By Kirk Robinson, Executive Director, Western Wildlife Conservancy
One thing many people do not realize – including many biologists, I have discovered – is that the Endangered Species Act has two purposes. One is to recover threatened and endangered species to substantial portions of their ranges; and another is to protect the ecosystems upon which threatened and endangered species depend. It’s this second part that many biologists and other folks are not aware of. It is a significant part of the Act, however, because ecosystems are not the same as a species.
Sage grouse collectively are not an ecosystem. But they depend upon sage-brush steppe-type ecosystems, including native bunch grasses, such as we find in parts of Utah and a lot of Wyoming. This type of ecosystem includes a lot more than just sage grouse and sage brush – it includes as well pygmy rabbits and various native grasses, a huge variety of insects and birds and reptiles and mammals, and even fishes. Thus, to conserve the sage grouse is to conserve this greater community of organisms and the watershed that sustains them.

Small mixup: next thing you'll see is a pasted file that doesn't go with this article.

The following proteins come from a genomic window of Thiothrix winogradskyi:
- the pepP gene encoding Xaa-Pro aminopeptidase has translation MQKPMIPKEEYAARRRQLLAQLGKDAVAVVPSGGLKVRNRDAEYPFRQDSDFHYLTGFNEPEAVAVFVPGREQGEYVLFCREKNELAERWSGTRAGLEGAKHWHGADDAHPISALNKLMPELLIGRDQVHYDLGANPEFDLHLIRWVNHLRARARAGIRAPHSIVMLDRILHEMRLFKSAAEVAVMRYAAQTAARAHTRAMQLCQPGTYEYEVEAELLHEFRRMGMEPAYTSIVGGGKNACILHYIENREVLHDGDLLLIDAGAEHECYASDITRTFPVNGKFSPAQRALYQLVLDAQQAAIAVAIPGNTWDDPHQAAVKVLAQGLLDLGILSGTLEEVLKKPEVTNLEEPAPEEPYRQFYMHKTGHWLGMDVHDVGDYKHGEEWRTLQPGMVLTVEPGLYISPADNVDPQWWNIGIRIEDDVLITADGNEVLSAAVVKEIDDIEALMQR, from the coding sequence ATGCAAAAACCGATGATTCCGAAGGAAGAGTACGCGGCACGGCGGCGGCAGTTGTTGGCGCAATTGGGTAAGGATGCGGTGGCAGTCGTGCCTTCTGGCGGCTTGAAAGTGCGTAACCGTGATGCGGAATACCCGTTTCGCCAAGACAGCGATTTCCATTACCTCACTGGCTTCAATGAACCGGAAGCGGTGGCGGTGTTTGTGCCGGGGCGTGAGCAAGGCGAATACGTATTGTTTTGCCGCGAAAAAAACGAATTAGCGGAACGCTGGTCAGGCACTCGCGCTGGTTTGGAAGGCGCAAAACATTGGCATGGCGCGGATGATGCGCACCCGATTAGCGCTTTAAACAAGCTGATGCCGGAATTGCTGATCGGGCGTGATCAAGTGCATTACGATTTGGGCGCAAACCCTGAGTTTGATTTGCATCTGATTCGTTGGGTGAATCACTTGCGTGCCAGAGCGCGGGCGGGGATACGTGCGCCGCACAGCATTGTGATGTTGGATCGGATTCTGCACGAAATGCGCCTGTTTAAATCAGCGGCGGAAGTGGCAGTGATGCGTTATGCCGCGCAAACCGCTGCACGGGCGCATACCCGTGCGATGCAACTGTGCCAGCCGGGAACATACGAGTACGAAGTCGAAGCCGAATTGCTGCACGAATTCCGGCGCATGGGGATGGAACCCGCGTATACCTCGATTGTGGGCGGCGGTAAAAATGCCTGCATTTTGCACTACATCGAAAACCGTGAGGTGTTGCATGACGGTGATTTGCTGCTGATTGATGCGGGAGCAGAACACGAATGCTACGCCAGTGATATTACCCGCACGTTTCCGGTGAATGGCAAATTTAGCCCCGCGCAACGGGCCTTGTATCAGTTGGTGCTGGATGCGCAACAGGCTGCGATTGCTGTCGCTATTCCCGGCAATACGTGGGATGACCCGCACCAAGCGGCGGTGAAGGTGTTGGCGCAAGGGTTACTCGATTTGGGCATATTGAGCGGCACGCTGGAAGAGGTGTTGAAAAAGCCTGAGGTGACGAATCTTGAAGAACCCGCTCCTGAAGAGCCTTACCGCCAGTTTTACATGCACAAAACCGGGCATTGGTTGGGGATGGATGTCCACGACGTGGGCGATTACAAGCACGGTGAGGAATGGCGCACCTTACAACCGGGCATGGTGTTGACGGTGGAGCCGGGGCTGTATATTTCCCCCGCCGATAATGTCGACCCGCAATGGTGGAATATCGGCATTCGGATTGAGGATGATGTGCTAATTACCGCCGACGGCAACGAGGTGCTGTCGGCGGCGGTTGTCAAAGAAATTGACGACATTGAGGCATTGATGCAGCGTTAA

Why are some people – notably lots of Utah politicians (remember the $2 million of your dollars our legislature gave to Ryan Benson to work against sage grouse listing!) – against listing the sage grouse as a threatened species? It’s not because they just don’t like the bird or are by nature malicious.
It’s because they don’t want anything to stand in the way of kinds of kinds of exploitation that would tend to destroy these natural values. This includes oil/gas/coal development, livestock grazing, mining, cutting forests, building dams and motorized recreation. Of course there is nothing inherently wrong with any of these activities, but sometimes they come with heavy costs in terms of habitat/species loss, soil erosion, viewscape degradation, watershed degradation, etc.
Some people are content to accept the losses, even if they are irretrievable, while others (environmentalists and conservationists) are not willing to acquiesce to the demands of unregulated profiteering. We are living through a time when the conflict between these two value systems is increasing to the point that it constitutes both an ecological and a governmental crisis. The editorial addresses this conflict briefly:
New York Times editorial: